Was it a success? If you define a success as doing all kinds of bad things and doing nothing of a permanent nature to affect the housing prices then sure, it was a success of wasting money and making bad deal happen.

If you define success as actually helping in a long term way anything the answer is no. It was a failure.
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0 votes 2 answers Share Flag
Thu Jul 8, 2010
Jeanne Feenick answered:
I think buyers have gotten back on the fence in a general way for a number of reasons - most noteably the economy, lack of government stimulus (although these interest rates are motivating some as well they should), the usual cyclicality of the summer season, and then there is the oil spill - I can only imagine that it is adding to the level of uncertainty and creating additional hesitancy in Florida.

What a mess - I hope we can recover from this in our lifetime.

Jeanne Feenick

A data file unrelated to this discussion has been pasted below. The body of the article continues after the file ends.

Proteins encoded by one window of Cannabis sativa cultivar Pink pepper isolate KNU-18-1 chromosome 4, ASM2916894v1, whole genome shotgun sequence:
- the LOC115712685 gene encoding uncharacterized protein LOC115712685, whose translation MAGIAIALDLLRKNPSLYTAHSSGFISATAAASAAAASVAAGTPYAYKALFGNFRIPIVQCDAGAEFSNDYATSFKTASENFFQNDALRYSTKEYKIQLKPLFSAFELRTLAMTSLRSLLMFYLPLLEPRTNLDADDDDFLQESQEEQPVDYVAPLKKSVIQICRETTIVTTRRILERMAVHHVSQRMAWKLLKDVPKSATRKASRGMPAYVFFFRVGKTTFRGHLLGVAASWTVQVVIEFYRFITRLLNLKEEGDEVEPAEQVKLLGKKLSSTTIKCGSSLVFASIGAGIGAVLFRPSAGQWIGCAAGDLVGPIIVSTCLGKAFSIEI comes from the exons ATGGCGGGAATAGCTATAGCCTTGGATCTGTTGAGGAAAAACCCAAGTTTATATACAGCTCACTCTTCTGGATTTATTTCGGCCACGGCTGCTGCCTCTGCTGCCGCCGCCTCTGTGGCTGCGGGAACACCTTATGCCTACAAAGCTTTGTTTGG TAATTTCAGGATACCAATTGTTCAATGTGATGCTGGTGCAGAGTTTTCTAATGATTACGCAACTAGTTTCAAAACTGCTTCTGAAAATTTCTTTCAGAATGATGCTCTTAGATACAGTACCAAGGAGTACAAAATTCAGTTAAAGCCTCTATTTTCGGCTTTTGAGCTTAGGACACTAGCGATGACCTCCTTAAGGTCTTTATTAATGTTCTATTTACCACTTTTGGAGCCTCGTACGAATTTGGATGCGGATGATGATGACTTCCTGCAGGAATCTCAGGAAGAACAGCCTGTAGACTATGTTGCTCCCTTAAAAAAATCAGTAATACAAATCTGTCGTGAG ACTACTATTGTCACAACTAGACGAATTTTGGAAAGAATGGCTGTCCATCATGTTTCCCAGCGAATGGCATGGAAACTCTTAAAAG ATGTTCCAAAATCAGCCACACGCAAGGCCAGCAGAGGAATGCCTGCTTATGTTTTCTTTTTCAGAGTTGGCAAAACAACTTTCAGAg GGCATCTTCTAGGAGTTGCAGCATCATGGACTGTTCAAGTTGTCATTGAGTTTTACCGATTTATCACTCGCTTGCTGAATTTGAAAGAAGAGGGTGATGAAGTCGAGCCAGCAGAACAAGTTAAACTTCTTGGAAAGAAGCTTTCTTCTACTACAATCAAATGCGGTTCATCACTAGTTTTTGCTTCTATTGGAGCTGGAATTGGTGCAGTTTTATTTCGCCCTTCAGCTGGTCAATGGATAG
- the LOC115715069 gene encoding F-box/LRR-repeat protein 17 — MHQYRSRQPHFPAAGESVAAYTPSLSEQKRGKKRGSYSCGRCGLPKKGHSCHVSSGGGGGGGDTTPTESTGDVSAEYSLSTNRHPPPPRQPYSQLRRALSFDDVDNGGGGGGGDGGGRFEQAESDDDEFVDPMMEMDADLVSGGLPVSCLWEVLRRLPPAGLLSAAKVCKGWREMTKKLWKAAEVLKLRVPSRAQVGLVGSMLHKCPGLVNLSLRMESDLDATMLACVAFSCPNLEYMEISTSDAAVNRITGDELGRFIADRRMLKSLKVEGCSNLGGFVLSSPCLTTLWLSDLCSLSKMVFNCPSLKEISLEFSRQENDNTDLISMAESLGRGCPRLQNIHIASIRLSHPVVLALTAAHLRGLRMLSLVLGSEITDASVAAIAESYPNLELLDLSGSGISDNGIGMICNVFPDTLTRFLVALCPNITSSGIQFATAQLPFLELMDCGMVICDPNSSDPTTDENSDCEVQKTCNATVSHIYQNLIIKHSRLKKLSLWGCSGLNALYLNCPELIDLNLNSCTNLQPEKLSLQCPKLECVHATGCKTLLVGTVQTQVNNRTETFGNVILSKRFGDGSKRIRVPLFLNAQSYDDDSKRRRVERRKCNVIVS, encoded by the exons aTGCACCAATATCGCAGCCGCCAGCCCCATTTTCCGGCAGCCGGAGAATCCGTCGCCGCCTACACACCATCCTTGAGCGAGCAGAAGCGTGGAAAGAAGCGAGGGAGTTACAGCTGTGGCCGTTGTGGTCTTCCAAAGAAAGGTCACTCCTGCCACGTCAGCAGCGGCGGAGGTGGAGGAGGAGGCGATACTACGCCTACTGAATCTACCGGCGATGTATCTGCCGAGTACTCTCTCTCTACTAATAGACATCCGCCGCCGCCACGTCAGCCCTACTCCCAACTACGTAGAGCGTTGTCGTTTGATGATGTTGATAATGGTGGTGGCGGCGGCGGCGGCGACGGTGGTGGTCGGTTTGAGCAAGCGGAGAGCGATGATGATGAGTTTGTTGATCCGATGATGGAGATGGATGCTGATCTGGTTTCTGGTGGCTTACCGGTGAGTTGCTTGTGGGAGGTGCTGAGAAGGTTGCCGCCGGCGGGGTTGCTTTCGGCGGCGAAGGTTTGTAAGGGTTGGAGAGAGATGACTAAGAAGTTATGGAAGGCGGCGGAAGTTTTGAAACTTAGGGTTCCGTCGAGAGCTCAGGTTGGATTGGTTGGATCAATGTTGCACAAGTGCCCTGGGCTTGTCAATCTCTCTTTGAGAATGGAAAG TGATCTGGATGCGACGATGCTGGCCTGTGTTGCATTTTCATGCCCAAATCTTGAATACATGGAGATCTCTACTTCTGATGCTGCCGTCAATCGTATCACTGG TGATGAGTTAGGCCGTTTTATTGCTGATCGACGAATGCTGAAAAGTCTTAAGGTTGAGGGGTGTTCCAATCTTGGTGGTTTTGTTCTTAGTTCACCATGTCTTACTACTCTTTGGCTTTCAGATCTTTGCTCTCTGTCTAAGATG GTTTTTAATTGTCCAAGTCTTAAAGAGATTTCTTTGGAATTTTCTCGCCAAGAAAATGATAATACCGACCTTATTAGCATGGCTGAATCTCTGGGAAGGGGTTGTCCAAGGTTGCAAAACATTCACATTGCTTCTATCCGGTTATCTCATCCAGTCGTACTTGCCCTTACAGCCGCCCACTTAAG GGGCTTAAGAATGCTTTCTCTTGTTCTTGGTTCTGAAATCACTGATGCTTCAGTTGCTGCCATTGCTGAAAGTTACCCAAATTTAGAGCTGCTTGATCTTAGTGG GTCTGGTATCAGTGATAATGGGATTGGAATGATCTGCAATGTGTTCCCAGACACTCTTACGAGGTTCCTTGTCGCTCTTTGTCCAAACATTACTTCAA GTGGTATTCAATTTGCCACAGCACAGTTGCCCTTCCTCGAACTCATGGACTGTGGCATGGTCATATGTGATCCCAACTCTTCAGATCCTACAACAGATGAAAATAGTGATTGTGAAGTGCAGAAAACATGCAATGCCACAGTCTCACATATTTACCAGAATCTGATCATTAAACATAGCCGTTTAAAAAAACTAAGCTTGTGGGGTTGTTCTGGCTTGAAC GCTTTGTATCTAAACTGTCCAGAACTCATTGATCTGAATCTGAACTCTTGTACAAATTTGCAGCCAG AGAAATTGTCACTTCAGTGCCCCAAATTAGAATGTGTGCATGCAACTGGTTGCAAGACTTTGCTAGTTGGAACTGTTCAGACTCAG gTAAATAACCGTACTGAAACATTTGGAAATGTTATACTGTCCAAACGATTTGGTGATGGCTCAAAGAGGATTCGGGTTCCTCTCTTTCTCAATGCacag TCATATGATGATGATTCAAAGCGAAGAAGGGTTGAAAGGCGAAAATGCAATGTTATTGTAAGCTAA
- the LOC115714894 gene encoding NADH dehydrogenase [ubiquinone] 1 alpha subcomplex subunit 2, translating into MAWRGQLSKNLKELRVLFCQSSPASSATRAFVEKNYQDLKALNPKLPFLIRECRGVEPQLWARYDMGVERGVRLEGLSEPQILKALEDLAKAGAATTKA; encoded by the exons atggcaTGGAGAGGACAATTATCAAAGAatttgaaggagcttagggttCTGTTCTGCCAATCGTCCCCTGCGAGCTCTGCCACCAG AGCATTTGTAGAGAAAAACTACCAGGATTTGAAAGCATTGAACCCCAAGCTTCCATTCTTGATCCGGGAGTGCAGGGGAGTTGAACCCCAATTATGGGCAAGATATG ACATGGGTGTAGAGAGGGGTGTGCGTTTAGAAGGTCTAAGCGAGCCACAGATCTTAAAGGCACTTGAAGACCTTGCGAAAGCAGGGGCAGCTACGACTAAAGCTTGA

Unwavering Commitment to Service - in New Jersey
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0 votes 7 answers Share Flag
Tue Feb 12, 2013
Joan Braunschweiger answered:
Start by researching on your own. There are so many online real estate resources these days.

Once you get an idea of what is out there and perhaps what price range, house specifics (how many beds/baths, how much property, how much square footage, neighborhood, etc.), then start interviewing agents. Your question is bound to attract a lot of agents who will tell you to contact them. Instead, interview as many agents in person as it takes until you feel comfortable with one who has the knowledge, personality, patience and an obvious interest in what you need/want. Do not settle or get pushed into anything that is uncomfortable for you.